SPACE COAST DAILY TV: Update, Irma Passing Between Hispaniola, Turks and Caicos Winds Down to 175 m.p.h.

By  //  September 7, 2017

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Space Coast To Be Impacted Starting Saturday Evening

SPACE COAST DAILY TV: Space Coast Daily’s Alan Zlotorzynski is live with information and updates on Hurricane Irma. The NOAA NWS National Hurricane Center says east central Florida will be impacted starting Saturday night.

BREVARD COUNTY, FLORIDA –  The National Hurricane Center’s 2 p.m. update shows the eye of extremely dangerous hurricane Irma moving between the north coast of Hispaniola and the Turks and Caicos islands.

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Maximum sustained winds are near 175 mph (280 km/h) with higher gusts. Irma remains a major category 5 hurricane on the Saffir-Simpson Hurricane Wind Scale with some fluctuations in intensity likely during the next day or two.

Irma is forecast to remain a powerful category 4 or 5 hurricane during the next couple of days. Hurricane-force winds extend outward up to 60 miles (95 km) from the center and tropical-storm-force winds extend outward up to 185 miles (295 km).

An unofficial observing site on Grand Turk recently reported a sustained wind of 54 mph (87 km/h) and a gust to 66 mph
(106 km/h). The minimum central pressure reported by an Air Force plane was 922 mb (27.23 inches).

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A hurricane watch is in effect for much of Cuba. Irma is likely to bring dangerous wind, storm surge, and rainfall to portions of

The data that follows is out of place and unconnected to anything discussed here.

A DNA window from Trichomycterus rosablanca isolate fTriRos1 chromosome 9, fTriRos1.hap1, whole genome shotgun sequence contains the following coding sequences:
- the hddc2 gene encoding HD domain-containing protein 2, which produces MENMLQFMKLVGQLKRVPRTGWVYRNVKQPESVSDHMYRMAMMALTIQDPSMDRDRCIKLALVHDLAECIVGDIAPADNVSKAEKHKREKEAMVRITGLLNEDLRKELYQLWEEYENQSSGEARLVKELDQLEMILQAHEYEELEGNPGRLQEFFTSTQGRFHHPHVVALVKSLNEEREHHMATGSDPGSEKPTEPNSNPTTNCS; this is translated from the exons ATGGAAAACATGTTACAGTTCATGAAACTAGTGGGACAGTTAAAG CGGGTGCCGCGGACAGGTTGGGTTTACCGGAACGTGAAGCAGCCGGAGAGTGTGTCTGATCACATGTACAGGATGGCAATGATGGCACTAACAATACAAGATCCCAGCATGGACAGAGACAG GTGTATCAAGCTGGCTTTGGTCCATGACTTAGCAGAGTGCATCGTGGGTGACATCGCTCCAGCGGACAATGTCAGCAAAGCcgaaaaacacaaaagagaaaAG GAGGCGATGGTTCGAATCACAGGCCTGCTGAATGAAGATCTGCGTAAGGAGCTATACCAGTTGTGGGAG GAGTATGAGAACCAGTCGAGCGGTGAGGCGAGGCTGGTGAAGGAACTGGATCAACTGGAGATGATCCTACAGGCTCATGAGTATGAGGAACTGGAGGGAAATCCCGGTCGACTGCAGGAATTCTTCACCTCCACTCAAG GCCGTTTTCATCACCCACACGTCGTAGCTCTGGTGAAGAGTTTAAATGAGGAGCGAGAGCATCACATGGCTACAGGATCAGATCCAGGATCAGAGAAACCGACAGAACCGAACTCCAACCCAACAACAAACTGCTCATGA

these areas on Friday and Saturday.

The threat of dangerous major hurricane impacts in Florida continues to increase.

A hurricane watch has been issued for south Florida, the Florida Keys, Lake Okeechobee, and Florida Bay. This watch will likely be expanded northward later today. Residents in these areas should heed any advice given by local officials.

A storm surge watch has also been issued for portions of south Florida and the Florida Keys. This means there is the possibility of life-threatening inundation from rising water moving inland from the coastline during the next 48 hours in these areas.

The Potential Storm Surge Flooding Map depicts a reasonable worst-case scenario -the amount of inundation that has a 10 percent chance of being exceeded. Because the Flooding Map is based on inputs that extend through 72 hours, it best represents the flooding potential in the watch area.